Assignment 4: Putting the Historians on TrialWith your understandings of both the Haymarket historians and the raw material from which the stories of the Affair are sculpted, we’ll bring some closure to this week’s sites by placing the historians themselves on trial for how they have depicted the Haymarket Affair.“Let the voice of the people be heard!”
—Albert Parsons, before his execution
1) Spend some time going back through the Haymarket Affair’s earlier Discussion Board prompts. Take note of what you and your classmates have said about: the ink-on-paper historians, the findings from the archives, and how the hypertext history treats those artifacts perhaps differently than the traditional historians.
2) In a brief, formal essay (1-1.5 single-spaced pages/approx 500-750 words) (note: contrary to what might be decades of habit, single space within paragraphs, double-space between paragraphs) persuasively argue for whether or not you believe that depictions of the Haymarket Affair from either a traditional historian or the hypertext history have done a fair job in representing history.
You should enter into this essay with an air of testing out the claims (the hypotheses) of the experts—the historians that we’ve read. Our goal will be to determine, on the basis of material in the archives, whether or not the historians have got the story of the Affair right.
In your essay, you’ll want to narrow the historian’s claim or claims that you’re placing on trial. Carefully and precisely articulate what claims of your historian you’ll be dealing with. For instance, you might assert that Wischmann offers a particularly sympathetic view of August Spies but that based upon your analysis of his testimony this is an unwarranted position. Or, you might confirm a sympathetic view of Spies based upon an analysis of his autobiography.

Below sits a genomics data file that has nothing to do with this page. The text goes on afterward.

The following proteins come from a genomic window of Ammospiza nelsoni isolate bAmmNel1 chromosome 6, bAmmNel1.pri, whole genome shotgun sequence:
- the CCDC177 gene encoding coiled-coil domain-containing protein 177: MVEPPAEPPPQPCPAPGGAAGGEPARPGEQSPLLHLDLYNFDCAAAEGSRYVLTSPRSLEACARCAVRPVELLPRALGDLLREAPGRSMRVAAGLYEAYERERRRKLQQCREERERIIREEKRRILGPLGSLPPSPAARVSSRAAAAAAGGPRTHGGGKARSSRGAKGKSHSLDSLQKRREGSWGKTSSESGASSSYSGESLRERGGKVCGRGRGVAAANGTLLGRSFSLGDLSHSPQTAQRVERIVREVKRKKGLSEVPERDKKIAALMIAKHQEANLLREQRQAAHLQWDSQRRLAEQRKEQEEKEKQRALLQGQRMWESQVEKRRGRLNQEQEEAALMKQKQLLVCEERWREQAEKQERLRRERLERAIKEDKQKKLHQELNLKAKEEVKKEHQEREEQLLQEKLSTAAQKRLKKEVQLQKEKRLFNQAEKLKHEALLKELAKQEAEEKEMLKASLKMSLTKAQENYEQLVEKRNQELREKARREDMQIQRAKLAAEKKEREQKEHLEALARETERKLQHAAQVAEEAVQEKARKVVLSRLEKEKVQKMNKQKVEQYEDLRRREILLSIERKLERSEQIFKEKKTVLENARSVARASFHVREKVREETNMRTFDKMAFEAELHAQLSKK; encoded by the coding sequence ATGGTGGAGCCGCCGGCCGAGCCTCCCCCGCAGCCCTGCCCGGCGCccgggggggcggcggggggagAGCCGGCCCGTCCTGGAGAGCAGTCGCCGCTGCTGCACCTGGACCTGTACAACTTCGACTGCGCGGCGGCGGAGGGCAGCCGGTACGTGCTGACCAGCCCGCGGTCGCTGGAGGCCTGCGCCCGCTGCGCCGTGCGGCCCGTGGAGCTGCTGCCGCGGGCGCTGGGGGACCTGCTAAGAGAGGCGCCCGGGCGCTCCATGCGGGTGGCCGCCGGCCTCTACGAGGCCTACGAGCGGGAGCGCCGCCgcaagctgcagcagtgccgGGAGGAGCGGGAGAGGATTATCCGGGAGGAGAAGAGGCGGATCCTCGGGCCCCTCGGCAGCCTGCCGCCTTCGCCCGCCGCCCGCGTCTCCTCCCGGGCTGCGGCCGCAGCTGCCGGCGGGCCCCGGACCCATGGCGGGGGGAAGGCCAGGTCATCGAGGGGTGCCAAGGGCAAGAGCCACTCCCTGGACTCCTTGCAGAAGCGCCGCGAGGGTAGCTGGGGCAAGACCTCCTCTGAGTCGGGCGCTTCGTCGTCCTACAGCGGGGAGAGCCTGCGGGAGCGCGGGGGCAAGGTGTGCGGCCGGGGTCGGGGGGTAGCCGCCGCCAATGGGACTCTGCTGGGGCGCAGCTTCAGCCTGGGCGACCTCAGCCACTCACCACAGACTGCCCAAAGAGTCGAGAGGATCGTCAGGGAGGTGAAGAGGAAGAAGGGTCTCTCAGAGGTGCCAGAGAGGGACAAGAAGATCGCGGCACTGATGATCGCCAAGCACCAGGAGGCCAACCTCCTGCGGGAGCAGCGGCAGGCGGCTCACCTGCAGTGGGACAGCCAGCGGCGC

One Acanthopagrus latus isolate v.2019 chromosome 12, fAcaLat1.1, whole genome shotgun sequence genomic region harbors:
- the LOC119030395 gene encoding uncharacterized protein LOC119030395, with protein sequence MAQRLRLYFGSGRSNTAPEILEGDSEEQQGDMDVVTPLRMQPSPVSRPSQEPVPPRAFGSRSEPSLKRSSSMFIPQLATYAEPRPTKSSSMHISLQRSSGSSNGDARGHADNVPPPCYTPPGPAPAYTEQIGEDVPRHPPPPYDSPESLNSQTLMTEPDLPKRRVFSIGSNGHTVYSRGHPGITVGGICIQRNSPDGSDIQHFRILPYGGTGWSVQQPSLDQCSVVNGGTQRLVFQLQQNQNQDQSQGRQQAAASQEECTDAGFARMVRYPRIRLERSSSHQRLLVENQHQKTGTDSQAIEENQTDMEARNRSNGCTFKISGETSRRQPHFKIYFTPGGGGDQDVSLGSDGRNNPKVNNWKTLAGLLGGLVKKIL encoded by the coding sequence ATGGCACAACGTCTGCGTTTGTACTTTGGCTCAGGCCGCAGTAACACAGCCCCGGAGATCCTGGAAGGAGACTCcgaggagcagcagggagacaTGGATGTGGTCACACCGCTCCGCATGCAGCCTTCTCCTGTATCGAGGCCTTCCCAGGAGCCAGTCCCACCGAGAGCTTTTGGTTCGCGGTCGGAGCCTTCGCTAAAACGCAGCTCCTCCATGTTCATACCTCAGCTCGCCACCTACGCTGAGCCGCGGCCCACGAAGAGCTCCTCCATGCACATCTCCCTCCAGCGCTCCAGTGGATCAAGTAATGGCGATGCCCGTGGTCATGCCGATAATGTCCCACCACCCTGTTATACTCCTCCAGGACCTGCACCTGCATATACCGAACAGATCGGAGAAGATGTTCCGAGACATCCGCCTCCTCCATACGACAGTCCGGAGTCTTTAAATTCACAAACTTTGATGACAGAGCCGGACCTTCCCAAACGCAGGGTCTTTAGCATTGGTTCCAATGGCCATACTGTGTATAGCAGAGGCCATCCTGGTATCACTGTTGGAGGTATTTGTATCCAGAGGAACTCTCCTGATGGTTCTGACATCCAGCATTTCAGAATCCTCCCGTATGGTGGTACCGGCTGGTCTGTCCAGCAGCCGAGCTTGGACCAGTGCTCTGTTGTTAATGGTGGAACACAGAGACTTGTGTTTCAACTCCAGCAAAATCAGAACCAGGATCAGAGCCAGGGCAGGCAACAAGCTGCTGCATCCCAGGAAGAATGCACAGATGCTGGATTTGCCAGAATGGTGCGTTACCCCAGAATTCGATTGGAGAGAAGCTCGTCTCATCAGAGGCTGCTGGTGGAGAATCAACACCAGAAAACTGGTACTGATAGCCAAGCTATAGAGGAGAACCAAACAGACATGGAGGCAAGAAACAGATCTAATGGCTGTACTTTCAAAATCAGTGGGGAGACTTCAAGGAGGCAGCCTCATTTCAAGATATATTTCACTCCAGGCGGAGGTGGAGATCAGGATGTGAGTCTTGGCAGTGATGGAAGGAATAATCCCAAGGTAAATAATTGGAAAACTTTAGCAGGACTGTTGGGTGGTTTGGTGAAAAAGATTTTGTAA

Base your essay upon your interpretation and analysis of two or three historical artifacts from either the Chicago Historical Society or American Memory digital archives. When you confirm or deny the claims of a particular historian, do so by directly referring us to a specific artifact found in the digital archives. Show us the evidence.
Please identify the specific locations of the selected items by collection and description or by direct URL link so that others may easily view them.
Consider the following questions as ways in which you might develop your essay:
- Do the claims of the historian agree or disagree with your findings from the digital archives? Why or why not?
- Does the historian seem to be more subjective or objective in his treatment of the Haymarket Affair?
- If he’s overly subjective, where do those biases come through in his writing? If he’s mostly objective, what establishes that sense of credibility?
3) When you’ve completed your essay, post it to the Discussion Board (note: contrary to what might be decades of habit, single space within paragraphs, double-space between paragraphs; this will make viewing on the discussion board easier) . Take the time to read through the conclusions of your group members, and respond to at least one (preferably one that hasn’t had a response yet).
- Which of the two formats we examined—the traditional, linear narratives of Suskind and Wischmann versus the hypertext Dramas of Haymarket—offer a better understanding of the Haymarket Affair? Is it better because it’s more objective? Because it tells a better story? Because it’s more accurate? Because it stands up to our reality-test based upon what you’ve found in the archives?
4) Consider writing an addendum to your essay after you’ve read through some of your classmates’ essays and responses. You might particularly attempt to resolve any discrepancies between you and a classmate if you come to different conclusions about the same historian.
“All is well, Mother. Seven to be hanged, and one 15 years. All is well.”
—Judge Joseph E. Gary